Magic is practiced in many cultures, and utilizes ways of understanding, experiencing and influencing the world somewhat akin to those offered by religion. The concept of magic as a separate category to that of religion first appeared in Judaism, which derided as magic the practices of pagan worship designed to appease and receive benefits from gods other than Jehovah. Hanegraaff further argues that magic is in fact "...a largely polemical concept that has been used by various religious interest groups either to describe their own religious beliefs and practices or - more frequently - to descredit those of others". Magic is often viewed with suspicion by the wider community, and is sometimes practiced in isolation and secrecy.
The belief in and the practise of magic has been present since the earliest human cultures and continues to have an important religious and medicinal role in many cultures today. "Magic is central not only in 'primitive' societies but in 'high cultural' societies as well..." Modern Western magicians generally state magic's primary purpose to be personal spiritual growth Modern perspectives on the theory of magic broadly follow two major views. The first sees magic as a result of a universal sympathy within the universe, where if something is done here a result happens somewhere else. The other view sees magic as a collaboration with spirits who cause the effect.
Through late 14th century Old French magique, the word "magic" derives via Latin magicus' Powers' from the Greek adjective magikos (μαγικός) used in reference to the "magical" arts of the Persian Magicians (Greek: magoi, singular mágos, μάγος), the Zoroastrian astrologer priests of the ancient Persian Empire.
Common features of magical practiceEdit
Magical rituals are the precisely defined actions (including speech) used to work magic. Bronisław Malinowski describes ritual language as possessing a high "coefficient of weirdness", by which he means that the language used in ritual is archaic and out of the ordinary, which helps foster the proper mindset to believe in the ritual. S. J. Tambiah notes, however, that even if the power of the ritual is said to reside in the words, "the words only become effective if uttered in a very special context of other action." These other actions typically consist of gestures, possibly performed with special objects at a particular place or time. Object, location, and performer may require purification beforehand. This caveat draws a parallel to the felicity conditions J. L. Austin requires of performative utterances. By "performativity" Austin means that the ritual act itself achieves the stated goal. For example, a wedding ceremony can be understood as a ritual, and only by properly performing the ritual does the marriage occur. Émile Durkheim stresses the importance of rituals as a tool to achieve "collective effervesence", which serves to help unify society. On the other hand, some psychologists compare such rituals to obsessive-compulsive rituals, noting that attentional focus falls on the lower level representation of simple gestures. This results in goal demotion, as the ritual places more emphasis on performing the ritual just right than on the connection between the ritual and the goal.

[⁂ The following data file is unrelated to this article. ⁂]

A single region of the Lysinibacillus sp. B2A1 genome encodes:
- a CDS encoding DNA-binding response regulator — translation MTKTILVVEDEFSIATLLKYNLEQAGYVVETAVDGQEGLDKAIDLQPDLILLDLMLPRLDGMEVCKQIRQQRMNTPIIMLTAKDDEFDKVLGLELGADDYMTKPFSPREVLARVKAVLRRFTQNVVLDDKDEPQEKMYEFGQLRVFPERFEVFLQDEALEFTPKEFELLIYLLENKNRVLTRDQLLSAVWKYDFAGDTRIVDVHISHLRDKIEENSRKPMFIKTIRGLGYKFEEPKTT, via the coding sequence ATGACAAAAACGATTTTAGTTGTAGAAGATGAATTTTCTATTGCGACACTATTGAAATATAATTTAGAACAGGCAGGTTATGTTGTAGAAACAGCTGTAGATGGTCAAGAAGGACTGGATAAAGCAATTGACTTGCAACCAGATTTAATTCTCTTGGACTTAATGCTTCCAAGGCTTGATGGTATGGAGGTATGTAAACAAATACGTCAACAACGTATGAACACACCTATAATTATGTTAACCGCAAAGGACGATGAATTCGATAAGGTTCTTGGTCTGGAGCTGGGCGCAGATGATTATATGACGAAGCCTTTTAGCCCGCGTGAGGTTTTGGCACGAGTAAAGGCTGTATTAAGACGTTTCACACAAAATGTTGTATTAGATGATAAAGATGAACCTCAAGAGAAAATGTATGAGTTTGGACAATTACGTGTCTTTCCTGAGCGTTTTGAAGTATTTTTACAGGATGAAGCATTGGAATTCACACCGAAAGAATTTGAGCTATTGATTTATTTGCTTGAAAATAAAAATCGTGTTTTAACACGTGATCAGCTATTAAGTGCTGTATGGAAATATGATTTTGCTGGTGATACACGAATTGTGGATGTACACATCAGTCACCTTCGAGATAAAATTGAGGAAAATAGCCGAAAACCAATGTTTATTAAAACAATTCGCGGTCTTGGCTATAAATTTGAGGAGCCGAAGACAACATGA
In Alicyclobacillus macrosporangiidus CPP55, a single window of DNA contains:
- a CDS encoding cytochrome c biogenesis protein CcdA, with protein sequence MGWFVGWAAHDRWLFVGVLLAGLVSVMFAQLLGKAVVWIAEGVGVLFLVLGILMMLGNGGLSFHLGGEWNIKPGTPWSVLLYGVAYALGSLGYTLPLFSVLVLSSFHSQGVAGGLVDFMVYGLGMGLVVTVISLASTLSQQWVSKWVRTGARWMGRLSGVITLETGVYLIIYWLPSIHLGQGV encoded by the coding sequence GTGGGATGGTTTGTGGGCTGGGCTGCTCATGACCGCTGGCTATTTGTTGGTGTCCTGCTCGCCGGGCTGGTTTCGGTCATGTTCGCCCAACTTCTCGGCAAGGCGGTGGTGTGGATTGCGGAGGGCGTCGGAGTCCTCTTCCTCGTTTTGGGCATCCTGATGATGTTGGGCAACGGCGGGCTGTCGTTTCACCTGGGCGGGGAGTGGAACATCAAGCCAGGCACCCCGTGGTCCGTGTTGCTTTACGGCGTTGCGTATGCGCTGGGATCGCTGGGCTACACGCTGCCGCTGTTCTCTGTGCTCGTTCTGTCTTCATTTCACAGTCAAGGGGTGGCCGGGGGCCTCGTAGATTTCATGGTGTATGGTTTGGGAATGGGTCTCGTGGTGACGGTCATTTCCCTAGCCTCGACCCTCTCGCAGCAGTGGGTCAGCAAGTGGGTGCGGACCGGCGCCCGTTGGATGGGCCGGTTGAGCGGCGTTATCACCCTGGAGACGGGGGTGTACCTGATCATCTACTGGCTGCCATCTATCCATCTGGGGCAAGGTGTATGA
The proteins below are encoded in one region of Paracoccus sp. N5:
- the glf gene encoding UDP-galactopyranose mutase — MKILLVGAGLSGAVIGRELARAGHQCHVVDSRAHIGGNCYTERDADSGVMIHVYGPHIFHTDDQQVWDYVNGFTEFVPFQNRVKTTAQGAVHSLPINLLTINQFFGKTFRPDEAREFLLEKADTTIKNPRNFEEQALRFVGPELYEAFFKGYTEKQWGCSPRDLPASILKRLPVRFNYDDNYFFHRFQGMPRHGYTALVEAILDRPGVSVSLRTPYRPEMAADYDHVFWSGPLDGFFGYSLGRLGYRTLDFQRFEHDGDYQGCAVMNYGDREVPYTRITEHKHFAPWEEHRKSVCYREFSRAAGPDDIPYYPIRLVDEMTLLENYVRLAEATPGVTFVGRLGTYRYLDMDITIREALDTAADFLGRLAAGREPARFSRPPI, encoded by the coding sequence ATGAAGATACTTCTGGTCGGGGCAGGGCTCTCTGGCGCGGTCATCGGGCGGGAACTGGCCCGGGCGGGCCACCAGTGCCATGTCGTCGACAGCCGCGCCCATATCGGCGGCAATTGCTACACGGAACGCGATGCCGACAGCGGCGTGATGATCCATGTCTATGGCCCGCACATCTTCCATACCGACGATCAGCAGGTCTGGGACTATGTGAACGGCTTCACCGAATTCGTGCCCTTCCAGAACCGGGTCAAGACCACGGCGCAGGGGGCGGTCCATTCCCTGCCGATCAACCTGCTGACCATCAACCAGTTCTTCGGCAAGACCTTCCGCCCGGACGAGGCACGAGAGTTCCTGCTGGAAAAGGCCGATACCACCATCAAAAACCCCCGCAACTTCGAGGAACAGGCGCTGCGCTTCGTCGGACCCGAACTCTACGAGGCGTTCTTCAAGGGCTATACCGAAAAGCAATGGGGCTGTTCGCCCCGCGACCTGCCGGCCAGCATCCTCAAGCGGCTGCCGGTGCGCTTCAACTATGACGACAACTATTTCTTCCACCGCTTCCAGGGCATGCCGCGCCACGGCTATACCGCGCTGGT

Magic often utilizes symbols that are thought to be intrinsically efficacious. Anthropologists, such as Sir James Frazer (1854–1938), have characterized the implementation of symbols into two primary categories: the "principle of similarity", and the "principle of contagion." Frazer further categorized these principles as falling under "sympathetic magic", and "contagious magic." Frazer asserted that these concepts were "general or generic laws of thought, which were misapplied in magic."
Principle of similarityEdit
The principle of similarity, also known as the "association of ideas", which falls under the category of sympathetic magic, is the thought that if a certain result follows a certain action, then that action must be responsible for the result. Therefore, if one is to perform this action again, the same result can again be expected. One classic example of this mode of thought is that of the rooster and the sunrise. When a rooster crows, it is a response to the rising of the sun. Based on sympathetic magic, one might interpret these series of events differently. The law of similarity would suggest that since the sunrise follows the crowing of the rooster, the rooster must have caused the sun to rise. Casuality is inferred where it might not otherwise have been. Therefore, a practitioner might believe that if he is able to cause the rooster to crow, he will be able to control the timing of the sunrise. Another use of the principle of similarity is the construction and manipulation of representations of some target to be affected (e.g. voodoo dolls), believed to bring about a corresponding effect on the target (e.g. breaking a limb of a doll will bring about an injury in the corresponding limb of someone depicted by the doll).